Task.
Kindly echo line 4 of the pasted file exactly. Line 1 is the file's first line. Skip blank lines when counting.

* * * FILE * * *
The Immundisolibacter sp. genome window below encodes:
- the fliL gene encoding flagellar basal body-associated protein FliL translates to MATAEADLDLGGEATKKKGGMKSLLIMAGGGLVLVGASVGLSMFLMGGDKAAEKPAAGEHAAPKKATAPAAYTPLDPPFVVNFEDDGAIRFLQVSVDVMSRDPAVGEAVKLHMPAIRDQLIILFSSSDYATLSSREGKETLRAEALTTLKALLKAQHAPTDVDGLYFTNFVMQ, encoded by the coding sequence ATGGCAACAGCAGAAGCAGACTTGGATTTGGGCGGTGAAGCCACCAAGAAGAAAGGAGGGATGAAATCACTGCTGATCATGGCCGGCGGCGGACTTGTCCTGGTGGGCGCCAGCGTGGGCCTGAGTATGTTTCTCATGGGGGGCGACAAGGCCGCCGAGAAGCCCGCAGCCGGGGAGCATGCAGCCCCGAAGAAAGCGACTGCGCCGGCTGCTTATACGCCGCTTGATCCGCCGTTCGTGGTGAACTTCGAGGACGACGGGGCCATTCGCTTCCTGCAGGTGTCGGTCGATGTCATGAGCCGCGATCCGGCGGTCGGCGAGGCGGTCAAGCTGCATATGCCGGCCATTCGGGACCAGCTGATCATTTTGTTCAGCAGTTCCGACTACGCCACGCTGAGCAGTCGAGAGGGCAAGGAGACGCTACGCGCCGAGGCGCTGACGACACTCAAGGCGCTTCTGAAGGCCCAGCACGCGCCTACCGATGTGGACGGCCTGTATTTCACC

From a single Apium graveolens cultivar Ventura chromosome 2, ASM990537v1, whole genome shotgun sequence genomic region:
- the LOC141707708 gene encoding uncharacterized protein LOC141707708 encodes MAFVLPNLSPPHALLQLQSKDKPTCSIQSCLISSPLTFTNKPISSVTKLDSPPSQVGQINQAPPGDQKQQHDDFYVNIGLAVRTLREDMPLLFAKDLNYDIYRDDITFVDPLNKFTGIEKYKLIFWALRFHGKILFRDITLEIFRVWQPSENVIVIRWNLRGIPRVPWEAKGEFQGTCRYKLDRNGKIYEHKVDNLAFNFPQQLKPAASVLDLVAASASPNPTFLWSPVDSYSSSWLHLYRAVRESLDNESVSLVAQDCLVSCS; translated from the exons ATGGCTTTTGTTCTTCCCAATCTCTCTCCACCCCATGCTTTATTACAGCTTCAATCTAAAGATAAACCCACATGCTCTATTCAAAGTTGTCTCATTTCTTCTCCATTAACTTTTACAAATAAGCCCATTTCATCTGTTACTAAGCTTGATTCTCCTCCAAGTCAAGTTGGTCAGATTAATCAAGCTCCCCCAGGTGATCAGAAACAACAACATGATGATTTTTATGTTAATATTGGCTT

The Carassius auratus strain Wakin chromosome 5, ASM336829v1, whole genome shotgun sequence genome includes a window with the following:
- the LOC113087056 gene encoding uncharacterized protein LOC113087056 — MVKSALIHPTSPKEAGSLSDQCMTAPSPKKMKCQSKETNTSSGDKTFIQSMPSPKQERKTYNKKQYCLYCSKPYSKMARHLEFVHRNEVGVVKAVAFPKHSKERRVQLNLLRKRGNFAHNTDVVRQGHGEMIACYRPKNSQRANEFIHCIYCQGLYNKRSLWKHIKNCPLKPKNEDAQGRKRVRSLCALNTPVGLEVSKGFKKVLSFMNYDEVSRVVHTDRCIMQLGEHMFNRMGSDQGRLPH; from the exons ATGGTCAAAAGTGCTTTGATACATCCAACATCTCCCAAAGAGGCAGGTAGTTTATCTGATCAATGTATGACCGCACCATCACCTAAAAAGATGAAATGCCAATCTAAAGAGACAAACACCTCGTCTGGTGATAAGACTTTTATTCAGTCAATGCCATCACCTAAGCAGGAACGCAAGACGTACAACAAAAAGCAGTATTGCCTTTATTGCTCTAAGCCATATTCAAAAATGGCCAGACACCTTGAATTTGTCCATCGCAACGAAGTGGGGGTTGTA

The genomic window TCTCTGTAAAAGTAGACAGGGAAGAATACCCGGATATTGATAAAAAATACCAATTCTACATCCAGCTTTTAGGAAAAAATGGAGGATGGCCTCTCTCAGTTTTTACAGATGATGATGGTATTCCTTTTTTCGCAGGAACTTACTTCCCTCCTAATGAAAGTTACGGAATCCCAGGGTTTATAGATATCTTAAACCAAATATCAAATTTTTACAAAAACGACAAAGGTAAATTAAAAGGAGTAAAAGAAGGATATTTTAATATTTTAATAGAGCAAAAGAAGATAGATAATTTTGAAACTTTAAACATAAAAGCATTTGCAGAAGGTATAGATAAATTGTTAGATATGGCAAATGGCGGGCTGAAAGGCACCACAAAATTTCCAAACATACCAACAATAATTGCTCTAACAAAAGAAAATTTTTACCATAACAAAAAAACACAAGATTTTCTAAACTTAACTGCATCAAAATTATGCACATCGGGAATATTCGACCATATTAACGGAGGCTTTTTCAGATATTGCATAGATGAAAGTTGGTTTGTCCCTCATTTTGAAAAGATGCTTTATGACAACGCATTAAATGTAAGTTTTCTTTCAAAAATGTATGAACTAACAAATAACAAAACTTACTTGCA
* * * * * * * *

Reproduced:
- the LOC141707708 gene encoding uncharacterized protein LOC141707708 encodes MAFVLPNLSPPHALLQLQSKDKPTCSIQSCLISSPLTFTNKPISSVTKLDSPPSQVGQINQAPPGDQKQQHDDFYVNIGLAVRTLREDMPLLFAKDLNYDIYRDDITFVDPLNKFTGIEKYKLIFWALRFHGKILFRDITLEIFRVWQPSENVIVIRWNLRGIPRVPWEAKGEFQGTCRYKLDRNGKIYEHKVDNLAFNFPQQLKPAASVLDLVAASASPNPTFLWSPVDSYSSSWLHLYRAVRESLDNESVSLVAQDCLVSCS; translated from the exons ATGGCTTTTGTTCTTCCCAATCTCTCTCCACCCCATGCTTTATTACAGCTTCAATCTAAAGATAAACCCACATGCTCTATTCAAAGTTGTCTCATTTCTTCTCCATTAACTTTTACAAATAAGCCCATTTCATCTGTTACTAAGCTTGATTCTCCTCCAAGTCAAGTTGGTCAGATTAATCAAGCTCCCCCAGGTGATCAGAAACAACAACATGATGATTTTTATGTTAATATTGGCTT